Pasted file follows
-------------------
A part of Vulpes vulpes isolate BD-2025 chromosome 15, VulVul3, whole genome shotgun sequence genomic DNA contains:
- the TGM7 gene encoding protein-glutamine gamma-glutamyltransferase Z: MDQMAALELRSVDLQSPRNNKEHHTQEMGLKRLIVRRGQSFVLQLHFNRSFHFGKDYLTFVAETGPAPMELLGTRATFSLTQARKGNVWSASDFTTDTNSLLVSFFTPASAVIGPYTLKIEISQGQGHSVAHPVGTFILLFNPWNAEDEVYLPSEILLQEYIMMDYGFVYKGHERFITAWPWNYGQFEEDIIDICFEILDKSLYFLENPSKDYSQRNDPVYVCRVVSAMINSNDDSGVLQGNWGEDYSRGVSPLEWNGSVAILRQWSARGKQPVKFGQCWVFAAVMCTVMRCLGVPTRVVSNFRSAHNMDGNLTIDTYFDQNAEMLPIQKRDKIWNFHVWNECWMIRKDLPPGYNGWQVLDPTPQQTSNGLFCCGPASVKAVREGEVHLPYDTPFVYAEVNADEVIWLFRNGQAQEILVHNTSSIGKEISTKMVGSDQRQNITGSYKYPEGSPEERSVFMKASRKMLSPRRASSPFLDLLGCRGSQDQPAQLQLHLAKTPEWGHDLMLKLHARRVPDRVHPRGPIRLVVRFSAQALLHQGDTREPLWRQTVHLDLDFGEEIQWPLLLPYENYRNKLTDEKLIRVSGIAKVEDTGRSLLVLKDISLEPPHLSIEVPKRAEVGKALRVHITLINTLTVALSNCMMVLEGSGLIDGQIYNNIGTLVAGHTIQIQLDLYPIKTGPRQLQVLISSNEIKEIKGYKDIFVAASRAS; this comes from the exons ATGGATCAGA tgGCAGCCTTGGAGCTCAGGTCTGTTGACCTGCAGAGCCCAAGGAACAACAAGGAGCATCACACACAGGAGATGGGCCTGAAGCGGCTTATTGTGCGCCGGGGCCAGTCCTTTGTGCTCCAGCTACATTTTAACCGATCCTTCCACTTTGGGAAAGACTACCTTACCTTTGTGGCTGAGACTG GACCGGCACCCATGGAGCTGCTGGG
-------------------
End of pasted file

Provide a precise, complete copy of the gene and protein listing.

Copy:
A part of Vulpes vulpes isolate BD-2025 chromosome 15, VulVul3, whole genome shotgun sequence genomic DNA contains:
- the TGM7 gene encoding protein-glutamine gamma-glutamyltransferase Z: MDQMAALELRSVDLQSPRNNKEHHTQEMGLKRLIVRRGQSFVLQLHFNRSFHFGKDYLTFVAETGPAPMELLGTRATFSLTQARKGNVWSASDFTTDTNSLLVSFFTPASAVIGPYTLKIEISQGQGHSVAHPVGTFILLFNPWNAEDEVYLPSEILLQEYIMMDYGFVYKGHERFITAWPWNYGQFEEDIIDICFEILDKSLYFLENPSKDYSQRNDPVYVCRVVSAMINSNDDSGVLQGNWGEDYSRGVSPLEWNGSVAILRQWSARGKQPVKFGQCWVFAAVMCTVMRCLGVPTRVVSNFRSAHNMDGNLTIDTYFDQNAEMLPIQKRDKIWNFHVWNECWMIRKDLPPGYNGWQVLDPTPQQTSNGLFCCGPASVKAVREGEVHLPYDTPFVYAEVNADEVIWLFRNGQAQEILVHNTSSIGKEISTKMVGSDQRQNITGSYKYPEGSPEERSVFMKASRKMLSPRRASSPFLDLLGCRGSQDQPAQLQLHLAKTPEWGHDLMLKLHARRVPDRVHPRGPIRLVVRFSAQALLHQGDTREPLWRQTVHLDLDFGEEIQWPLLLPYENYRNKLTDEKLIRVSGIAKVEDTGRSLLVLKDISLEPPHLSIEVPKRAEVGKALRVHITLINTLTVALSNCMMVLEGSGLIDGQIYNNIGTLVAGHTIQIQLDLYPIKTGPRQLQVLISSNEIKEIKGYKDIFVAASRAS; this comes from the exons ATGGATCAGA tgGCAGCCTTGGAGCTCAGGTCTGTTGACCTGCAGAGCCCAAGGAACAACAAGGAGCATCACACACAGGAGATGGGCCTGAAGCGGCTTATTGTGCGCCGGGGCCAGTCCTTTGTGCTCCAGCTACATTTTAACCGATCCTTCCACTTTGGGAAAGACTACCTTACCTTTGTGGCTGAGACTG GACCGGCACCCATGGAGCTGCTGGG